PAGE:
Our culture is flooded with so many incredible products that it’s easy to take them for granted. Take tires, for example. Everyone benefits from tires, whether you’re a car owner or not. Yes, if you own a vehicle, you get to experience the benefits of tires firsthand, but even someone who’s never driven a car in their lifetime should be thankful for the existence of tires. Have you ever had food delivered to your home? Thank the tires for helping your dinner arrive while it’s still hot.
When it comes to products invented before you were born, it can be hard to imagine a world where they didn’t exist. But, that world definitely existed, and many generations of humans had to live without the luxuries we don’t think twice about today. Regarding tires, wheels had existed for thousands of years before tires were invented. That’s crazy to think about when almost every wheel you’ve seen since the day you were born has had a tire on it.
To get to the point where you can drive down to a local tire service shop like Good Tire, someone had to do the hard work of inventing tires. Today’s informative article explores the question, who invented tires? Let’s find out.
No Simple Answer
As is the case with many inventions, it’s nearly impossible to credit one single person for the invention of tires. Tires are have gone through many technological advancements and transformations to get to where they are today. However, there are a few notable names and developments in tire technology that are worth pointing out.
Part of understanding the invention of tires is understanding the development of the materials needed to make tires. Way back in 1844, Charles Goodyear (yes, that Goodyear) patented the process of removing sulphur from rubber with heat. This process is called vulcanization. Vulcanization makes rubber waterproof, windproof, and winterproof without losing its elasticity.
There were challenges to his claim that he discovered the vulcanization process but won in court. He’s now widely known as the man responsible for inventing vulcanized rubber.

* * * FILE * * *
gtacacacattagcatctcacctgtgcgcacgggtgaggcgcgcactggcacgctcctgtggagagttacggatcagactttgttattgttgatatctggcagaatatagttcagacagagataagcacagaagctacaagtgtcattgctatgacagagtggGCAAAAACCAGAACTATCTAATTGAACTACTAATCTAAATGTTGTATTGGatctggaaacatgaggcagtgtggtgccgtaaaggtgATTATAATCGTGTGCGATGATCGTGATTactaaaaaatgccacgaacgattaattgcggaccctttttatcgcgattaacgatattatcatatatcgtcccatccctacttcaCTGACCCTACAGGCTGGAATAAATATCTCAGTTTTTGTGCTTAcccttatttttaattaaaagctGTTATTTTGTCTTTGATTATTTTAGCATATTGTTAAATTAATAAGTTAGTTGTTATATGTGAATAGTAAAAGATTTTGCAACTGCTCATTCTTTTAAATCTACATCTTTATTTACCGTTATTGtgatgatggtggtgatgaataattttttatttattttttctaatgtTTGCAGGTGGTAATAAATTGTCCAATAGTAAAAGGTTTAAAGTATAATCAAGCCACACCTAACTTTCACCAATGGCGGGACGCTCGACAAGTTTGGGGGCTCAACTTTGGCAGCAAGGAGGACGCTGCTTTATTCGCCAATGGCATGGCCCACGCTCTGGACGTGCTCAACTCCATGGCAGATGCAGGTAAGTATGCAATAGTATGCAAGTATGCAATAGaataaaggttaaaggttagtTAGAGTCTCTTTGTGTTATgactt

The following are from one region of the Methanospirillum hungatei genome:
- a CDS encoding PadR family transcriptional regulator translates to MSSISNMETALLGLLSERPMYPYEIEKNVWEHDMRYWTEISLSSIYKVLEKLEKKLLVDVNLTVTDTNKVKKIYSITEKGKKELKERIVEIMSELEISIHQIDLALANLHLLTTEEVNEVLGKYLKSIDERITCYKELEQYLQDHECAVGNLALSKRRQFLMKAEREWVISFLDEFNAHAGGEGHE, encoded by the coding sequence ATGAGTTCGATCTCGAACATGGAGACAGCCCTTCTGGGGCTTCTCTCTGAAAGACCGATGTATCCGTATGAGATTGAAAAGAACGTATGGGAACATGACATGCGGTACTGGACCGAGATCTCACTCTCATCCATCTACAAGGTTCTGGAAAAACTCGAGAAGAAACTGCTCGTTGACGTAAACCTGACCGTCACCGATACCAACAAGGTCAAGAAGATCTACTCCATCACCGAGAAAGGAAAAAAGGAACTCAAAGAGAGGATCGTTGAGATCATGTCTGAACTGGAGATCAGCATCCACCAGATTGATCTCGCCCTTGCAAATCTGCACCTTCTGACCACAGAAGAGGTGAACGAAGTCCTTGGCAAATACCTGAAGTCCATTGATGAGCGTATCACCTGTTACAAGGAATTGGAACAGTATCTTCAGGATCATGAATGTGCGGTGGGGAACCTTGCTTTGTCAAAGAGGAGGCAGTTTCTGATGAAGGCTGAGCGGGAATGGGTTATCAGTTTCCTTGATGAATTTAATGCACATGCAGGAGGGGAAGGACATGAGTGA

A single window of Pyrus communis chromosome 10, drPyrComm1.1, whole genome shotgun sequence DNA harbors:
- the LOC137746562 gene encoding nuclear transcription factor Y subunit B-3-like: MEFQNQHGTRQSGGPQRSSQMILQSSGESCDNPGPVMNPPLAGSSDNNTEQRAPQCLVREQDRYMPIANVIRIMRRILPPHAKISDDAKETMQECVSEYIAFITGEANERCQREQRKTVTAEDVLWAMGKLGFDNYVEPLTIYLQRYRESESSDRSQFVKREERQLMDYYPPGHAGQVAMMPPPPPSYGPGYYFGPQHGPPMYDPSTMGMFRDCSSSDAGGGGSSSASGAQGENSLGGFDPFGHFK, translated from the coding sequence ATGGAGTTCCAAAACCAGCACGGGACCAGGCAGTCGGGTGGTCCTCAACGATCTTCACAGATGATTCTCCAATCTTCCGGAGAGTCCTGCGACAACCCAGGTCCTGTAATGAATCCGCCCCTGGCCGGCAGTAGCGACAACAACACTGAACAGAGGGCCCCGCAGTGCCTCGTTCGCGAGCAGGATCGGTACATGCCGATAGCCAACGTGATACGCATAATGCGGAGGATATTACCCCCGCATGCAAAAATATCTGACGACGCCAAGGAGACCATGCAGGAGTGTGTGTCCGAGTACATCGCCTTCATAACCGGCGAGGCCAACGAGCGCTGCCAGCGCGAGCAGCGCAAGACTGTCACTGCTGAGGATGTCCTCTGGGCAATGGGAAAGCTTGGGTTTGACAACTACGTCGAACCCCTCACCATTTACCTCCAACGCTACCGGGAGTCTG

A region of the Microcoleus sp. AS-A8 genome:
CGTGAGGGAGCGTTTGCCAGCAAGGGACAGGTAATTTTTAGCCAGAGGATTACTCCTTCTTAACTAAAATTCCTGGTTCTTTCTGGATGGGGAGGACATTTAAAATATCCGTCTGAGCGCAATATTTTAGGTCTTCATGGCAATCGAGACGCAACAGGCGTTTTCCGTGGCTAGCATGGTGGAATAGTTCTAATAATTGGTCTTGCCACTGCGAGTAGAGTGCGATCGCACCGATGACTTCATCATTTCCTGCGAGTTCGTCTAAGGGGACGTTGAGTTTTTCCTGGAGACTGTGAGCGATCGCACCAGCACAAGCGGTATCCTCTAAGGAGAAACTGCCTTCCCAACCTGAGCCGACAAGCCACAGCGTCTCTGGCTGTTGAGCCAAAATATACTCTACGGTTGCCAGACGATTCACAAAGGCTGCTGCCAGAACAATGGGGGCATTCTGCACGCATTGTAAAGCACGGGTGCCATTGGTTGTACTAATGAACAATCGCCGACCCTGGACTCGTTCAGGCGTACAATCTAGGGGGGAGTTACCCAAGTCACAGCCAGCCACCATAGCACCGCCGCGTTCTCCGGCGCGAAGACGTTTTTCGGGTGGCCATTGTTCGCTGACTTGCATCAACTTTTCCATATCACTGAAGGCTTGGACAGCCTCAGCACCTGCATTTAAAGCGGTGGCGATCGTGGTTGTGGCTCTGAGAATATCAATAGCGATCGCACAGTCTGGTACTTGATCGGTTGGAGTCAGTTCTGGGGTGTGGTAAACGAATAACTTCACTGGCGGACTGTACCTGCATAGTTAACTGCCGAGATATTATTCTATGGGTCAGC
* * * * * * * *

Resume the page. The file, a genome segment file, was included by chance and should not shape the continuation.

The First Pneumatic Tire
Shortly after the invention of vulcanized rubber by Charles Goodyear in 1844, the first pneumatic tire was invented. Pneumatic tires are rubber tires filled with air under pressure and are mounted around the wheel, usually a metal wheel. Pneumatic tires are often referred to as inflatable tires.
Pneumatic tires were patented in 1845 by Robert William Thomson. However, the process of making these tires was much too expensive at the time, so they didn’t become an overnight smash hit in the consumer market for decades. And Robert Thompson wasn’t the person to get the credit. Years later, in 1888, John Boyd Dunlop managed to invent a practical pneumatic tire and got it patented for use on bicycles.
The First Tire for Gasoline Cars
Unrelated to the patenting of pneumatic tires, the first gasoline-powered car was invented in 1888 by German engineer Karl Benz. Even though pneumatic tires weren’t designed for automobiles, Benz saw an opportunity and was the first to use rubber filled with air as tires on an automobile.
But, history isn’t always clear, and there are some who believe that the first time a pneumatic tire was used on an automobile was in 1905 by brothers Andre and Edouard Michelin. The big problem with these early tires was that they didn’t last very long, making them somewhat impractical and expensive. They weren’t used widely on gasoline cars until Philip Strauss invented the inner tube in 1911.
Tire Development Through The Years
Of course, many improvements have been made to tires from the time of their invention to today. But, it’s nearly impossible to identify the individuals who helped make them happen because most of them have come from product research and development from companies like Goodyear Tire Company, B.F. Goodrich, and Nokian. Check out this list of notable technological improvements over the years.
- 1903 – the first tubeless tire is patented.
- 1904 – mountable rims were introduced.
- 1905 – treaded tires were introduced.
- 1908 – the invention of grooved tires.
- 1910 – carbon is added to rubber.
- 1937 – the invention of the first synthetic rubber tire. Made from Chemigum.
- 1936 – the invention of snow tires in Finland.
There have been more developments after the ones mentioned above, but these are the foundation of everything that has come since.
As you can see, it’s impossible to give sole credit for the invention of tires to any single individual. Some people, like Charles Goodyear, were responsible for massive leaps and are often credited with the invention of tires, but that only tells part of the story. The tires we use today result from years and years of research, hard work, and creativity that continuously improve upon the designs of the past.
Next time you go for a drive with your fancy modern tires, take a minute to think about the people who helped make your daily commute possible. From Charles Goodyear to Robert William Thompson to the Michelin brothers, they are the people we should be thanking for the invention of tires.